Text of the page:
California’s 2012 grape crush reached a record-high rate, 13-percent higher than the 2011 crush total and 1-percent higher than the previous record-high crush in 2005.
Tonnage figures — including the record-high rate of 4,387,086 tons — were released March 8 in the final version of the state’s annual Grape Crush Report.
Red wine grape varieties represented the largest share of the total grapes crushed with 2,292,201 tons, an increase of 19 percent over 2011, according to the report.
The number of white wine grape varieties reached 1,725,689 tons, up 21 percent from 2011.
The raisin-type of grape varietals, among them Thompson Seedless and Diamond Muscat, totaled 270,085 tons, a decrease of 28 percent since 2011, the report noted.
As far as volume was concerned, chardonnay grapes represented the entire state’s largest percentage, with 16.8 percent of the total crushed, and cabernet sauvignon was second with 11.3 percent, according to the report.
The 2012 Crush Report divides the state into 17 districts, with District 8 comprised of San Luis Obispo, Santa Barbara and Ventura counties.
In 2012, the average price for all types of grape varieties reached a record high of $738, up 25 percent from the 2011 rate.
By type, average prices paid for grapes were red wine grapes, $884, up 25 percent from 2011; white wine grapes, $625, up 15 percent; raisin grapes, $319, up 20 percent; and table grapes, $272, up 24 percent.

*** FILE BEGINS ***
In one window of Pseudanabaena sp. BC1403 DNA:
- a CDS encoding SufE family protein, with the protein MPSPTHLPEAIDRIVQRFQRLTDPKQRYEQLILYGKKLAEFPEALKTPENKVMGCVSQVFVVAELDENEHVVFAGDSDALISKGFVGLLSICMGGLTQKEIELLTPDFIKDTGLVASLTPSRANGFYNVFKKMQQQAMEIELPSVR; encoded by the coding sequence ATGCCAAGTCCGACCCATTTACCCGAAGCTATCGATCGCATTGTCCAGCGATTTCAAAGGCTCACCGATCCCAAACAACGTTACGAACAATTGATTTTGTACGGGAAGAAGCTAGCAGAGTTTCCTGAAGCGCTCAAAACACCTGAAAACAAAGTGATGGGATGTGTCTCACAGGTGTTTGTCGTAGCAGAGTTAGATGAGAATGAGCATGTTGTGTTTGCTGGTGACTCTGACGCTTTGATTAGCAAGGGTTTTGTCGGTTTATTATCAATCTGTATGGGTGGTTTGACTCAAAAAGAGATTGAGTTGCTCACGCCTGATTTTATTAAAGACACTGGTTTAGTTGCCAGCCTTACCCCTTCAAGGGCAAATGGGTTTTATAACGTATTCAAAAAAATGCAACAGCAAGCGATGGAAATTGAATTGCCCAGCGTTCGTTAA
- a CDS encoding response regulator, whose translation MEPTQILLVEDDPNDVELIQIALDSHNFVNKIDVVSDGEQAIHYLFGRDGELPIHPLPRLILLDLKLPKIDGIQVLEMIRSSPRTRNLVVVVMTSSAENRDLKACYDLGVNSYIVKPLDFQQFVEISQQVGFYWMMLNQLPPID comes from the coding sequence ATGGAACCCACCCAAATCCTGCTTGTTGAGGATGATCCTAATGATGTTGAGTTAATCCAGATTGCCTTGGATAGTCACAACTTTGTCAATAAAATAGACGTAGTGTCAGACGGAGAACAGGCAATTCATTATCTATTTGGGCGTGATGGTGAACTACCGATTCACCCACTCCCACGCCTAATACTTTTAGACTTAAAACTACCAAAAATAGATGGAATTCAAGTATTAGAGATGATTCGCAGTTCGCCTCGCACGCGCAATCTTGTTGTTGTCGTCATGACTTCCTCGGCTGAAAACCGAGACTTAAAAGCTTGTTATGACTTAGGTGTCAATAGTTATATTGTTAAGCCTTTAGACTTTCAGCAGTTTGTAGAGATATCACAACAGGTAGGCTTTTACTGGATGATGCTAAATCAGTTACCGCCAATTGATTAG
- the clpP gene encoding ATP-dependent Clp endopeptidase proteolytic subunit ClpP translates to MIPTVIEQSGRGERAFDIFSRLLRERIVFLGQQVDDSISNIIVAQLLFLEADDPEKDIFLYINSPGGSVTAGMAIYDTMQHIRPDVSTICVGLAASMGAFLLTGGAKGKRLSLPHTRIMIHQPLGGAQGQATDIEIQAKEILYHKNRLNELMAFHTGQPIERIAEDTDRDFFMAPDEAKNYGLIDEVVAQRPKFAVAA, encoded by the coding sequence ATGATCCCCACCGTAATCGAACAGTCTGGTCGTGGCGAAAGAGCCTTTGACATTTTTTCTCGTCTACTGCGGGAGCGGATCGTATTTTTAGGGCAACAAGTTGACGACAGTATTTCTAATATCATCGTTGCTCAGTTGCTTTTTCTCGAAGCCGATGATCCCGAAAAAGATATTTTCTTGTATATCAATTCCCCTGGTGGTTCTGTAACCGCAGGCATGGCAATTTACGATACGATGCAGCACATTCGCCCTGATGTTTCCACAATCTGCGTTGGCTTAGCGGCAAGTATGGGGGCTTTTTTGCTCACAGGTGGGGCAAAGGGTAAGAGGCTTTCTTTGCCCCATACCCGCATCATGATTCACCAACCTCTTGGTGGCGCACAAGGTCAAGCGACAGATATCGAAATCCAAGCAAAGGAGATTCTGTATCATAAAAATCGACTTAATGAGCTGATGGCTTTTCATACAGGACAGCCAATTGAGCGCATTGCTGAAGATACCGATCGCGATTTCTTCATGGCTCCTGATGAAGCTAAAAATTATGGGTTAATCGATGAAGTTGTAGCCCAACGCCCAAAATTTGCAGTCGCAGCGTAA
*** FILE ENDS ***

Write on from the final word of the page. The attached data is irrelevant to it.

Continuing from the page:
In District 8, the three leading white grape varietals crushed were chardonnay, 432 tons; white riesling, 231 tons; and pinot gris, 209 tons. The three leading red varietals crushed were cabernet sauvignon, 1,501 tons; pinot noir, 948 tons; and syrah, 428 tons.
“We were pleased with moderate yields and excellent quality” from the 2012 vintage, said Wes Hagen, vineyard manager and winemaker for Clos Pepe Cellars in the Sta. Rita Hills, which produces chardonnay and pinot.
“The wines are very complex and delicious, even this young. I was a bit worried when I heard about yields of pinot noir in some North Coast regions like Russian River going over 7 tons (yield) per acre,” he noted.
“We don’t have that overcropped issue down here — our wines should be rich, deep and concentrated.”
Growers reported to the state that the average per-ton prices paid for the three top white varietals in District 8 were $1,265 for chardonnay, $1,129 for white riesling and $1,185 for pinot gris.
Average prices paid per ton for District 8’s three top red varietals were $1,296 for cabernet sauvignon, $2,562 for pinot noir and $1,288 for syrah.
The number of District 8 tons purchased, based on the top three red and white grape varietals, were chardonnay, 23,414; white riesling, 1,670; pinot gris, 2,273; cabernet sauvignon. 42,412; pinot noir, 13,371; and syrah, 13,609 tons, growers reported.
The Grape Crush Report is compiled and published by the California Department of Food and Agriculture in cooperation with the USDA’s National Agricultural Statistics Service, California Field Office 650, in Sacramento.
The entire report is available online at www.nass.usda.gov/ca.